After being held at Tullamarine airport in Melbourne for nearly nine hours, during which authorities evaluated his visa, Novak Djokovic was denied entry into Australia.
Djokovic had earlier announced that he had received a medical exemption and was flying to Australia.
However, the World No. 1's visa was revoked by the Australian Border Force (ABF), who concluded that he had flown into the country with the "wrong type of visa" and failed to provide the appropriate evidence required to enter Australia.
Djokovic's lawyers have filed an appeal for an injunction against him being deported, and as per the latest reports, that injunction has been granted. The Serb's team will now make submissions in the court until Saturday, and a final verdict about his deportation is expected to be announced on Monday.
Media reports have since suggested that Djokovic has now been shifted to Park Hotel in Carlton. The Park Hotel is an establishment that has been used since December 2020 to house government detainees seeking visas to Australia.
Other reports also suggested that the facility houses individuals from Manus Island and Nauru flown into Australia seeking urgent medical care under the now-defunct Medevac laws. While some of the people were reportedly granted visas in January 2021, several remain detailed at the hotel.
The hotel has made headlines in the past, with several activists protesting the detainments. According to Reuters, the facility currently hosts about a dozen individuals seeking visas.
The fast-developing story has generated quite a lot of stir, with leaders from Serbia and Australia getting involved.
Australian Prime Minister Scott Morrison came forward with his "rules are rules" reasoning behind the cancelation of Djokovic's visa.
"Mr Djokovic’s visa has been cancelled. Rules are rules, especially when it comes to our borders. No one is above these rules. Our strong border policies have been critical to Australia having one of the lowest death rates in the world from COVID, we are continuing to be vigilant," PM Morrison's tweet read.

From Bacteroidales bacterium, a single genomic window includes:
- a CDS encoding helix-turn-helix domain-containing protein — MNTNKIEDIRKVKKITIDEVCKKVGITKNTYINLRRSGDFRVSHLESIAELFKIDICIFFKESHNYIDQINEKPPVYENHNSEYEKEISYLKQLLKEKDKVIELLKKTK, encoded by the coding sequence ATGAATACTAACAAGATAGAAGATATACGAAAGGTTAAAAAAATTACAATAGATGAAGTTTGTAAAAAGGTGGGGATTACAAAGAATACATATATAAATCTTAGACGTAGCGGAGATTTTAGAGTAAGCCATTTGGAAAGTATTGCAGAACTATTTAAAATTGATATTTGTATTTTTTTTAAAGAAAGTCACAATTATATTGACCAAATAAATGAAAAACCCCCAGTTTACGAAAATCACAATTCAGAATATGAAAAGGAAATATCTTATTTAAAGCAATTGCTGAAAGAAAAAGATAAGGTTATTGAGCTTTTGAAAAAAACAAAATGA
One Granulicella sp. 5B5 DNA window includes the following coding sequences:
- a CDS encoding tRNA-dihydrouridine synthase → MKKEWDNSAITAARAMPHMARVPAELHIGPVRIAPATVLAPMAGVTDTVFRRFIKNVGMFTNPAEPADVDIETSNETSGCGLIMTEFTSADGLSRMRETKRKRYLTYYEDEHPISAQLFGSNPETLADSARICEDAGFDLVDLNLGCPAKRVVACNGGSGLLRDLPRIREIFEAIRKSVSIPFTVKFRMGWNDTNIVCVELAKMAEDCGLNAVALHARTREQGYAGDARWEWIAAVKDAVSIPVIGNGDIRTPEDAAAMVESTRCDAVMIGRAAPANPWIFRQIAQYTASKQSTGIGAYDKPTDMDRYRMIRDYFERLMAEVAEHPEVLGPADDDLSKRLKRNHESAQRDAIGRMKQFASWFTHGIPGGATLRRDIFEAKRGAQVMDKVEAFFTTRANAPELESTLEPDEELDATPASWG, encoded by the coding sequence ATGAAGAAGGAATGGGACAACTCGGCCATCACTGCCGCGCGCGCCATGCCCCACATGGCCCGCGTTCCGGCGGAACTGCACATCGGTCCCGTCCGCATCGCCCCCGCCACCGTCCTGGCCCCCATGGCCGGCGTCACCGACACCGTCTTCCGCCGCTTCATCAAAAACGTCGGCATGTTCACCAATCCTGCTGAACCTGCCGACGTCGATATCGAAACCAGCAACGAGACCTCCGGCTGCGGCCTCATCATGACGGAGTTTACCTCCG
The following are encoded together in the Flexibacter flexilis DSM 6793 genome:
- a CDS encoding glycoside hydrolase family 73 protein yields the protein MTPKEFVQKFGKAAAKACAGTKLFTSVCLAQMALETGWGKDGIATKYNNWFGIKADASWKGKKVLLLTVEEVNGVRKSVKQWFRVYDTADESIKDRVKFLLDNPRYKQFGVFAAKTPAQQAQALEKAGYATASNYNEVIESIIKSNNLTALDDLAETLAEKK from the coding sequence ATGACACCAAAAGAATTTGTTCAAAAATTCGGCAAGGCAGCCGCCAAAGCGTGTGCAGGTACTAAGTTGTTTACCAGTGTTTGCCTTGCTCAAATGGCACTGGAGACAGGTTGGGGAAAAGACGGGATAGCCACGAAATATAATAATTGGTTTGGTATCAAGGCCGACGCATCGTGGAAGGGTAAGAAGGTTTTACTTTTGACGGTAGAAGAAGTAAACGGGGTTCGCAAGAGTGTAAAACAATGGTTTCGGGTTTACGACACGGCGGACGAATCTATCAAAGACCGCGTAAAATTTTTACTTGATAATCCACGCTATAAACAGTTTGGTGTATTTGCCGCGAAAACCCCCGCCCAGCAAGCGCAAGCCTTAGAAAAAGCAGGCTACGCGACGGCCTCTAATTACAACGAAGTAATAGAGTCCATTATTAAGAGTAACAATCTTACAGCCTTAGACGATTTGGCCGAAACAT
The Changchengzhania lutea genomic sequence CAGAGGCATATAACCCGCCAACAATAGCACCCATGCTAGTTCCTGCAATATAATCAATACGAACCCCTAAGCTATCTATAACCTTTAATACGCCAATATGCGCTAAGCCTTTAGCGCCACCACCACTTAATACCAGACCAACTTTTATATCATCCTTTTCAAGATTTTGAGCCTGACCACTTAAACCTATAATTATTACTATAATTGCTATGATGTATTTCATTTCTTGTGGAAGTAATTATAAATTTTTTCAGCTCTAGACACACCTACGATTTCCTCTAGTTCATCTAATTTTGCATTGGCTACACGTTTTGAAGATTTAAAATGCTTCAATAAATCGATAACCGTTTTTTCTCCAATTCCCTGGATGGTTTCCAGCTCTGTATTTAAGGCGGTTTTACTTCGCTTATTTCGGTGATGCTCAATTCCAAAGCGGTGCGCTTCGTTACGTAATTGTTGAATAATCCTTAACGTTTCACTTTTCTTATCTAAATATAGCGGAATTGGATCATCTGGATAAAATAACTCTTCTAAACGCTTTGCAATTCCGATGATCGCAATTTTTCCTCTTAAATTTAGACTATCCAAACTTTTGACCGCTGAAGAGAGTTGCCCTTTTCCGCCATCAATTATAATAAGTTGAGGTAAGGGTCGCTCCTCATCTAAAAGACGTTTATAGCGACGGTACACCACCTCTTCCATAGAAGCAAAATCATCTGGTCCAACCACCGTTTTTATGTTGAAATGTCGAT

Meanwhile, Serbian President Aleksander Vucic released a statement saying they would "fight" against the harassment being metted out to the World No. 1.
"I told our Novak that the whole of Serbia is with him and that our bodies are doing everything to see that the harassment of the world's best tennis player is brought to an end immediately," wrote Vucic.
Serbian fans step out to protest Novak Djokovic's detainment
Djokovic's fans have also stepped out into the streets of Melbourne, draped in Serbian flags. Several were seen protesting against his detainment at the airport.
A video featuring a group of people protesting outside the Park Hotel has also made its way to social media. The video, believed to have been shot at around 3.20 pm AEDT on 6 January, sees protesters holding "Free All Refugees" and "Abolish Detention Centers" signs.
Djokovic's lawyers have been working to file an appeal in local Victorian courts against the federal government's decision to deny the Serb entry into Melbourne.
But as per the latest developments, a hearing at the Federal Circuit and Family Court of Australia was adjourned until 6 pm AEDT after Judge Anthony Kelly said he had not received paperwork from Djokovic's lawyers.
Notably, Australia's federal system of governance allows states to provide exemptions from vaccination requirements for individuals entering their jurisdictions. The federal government, however, holds control over international borders and can challenge the exemptions awarded by states..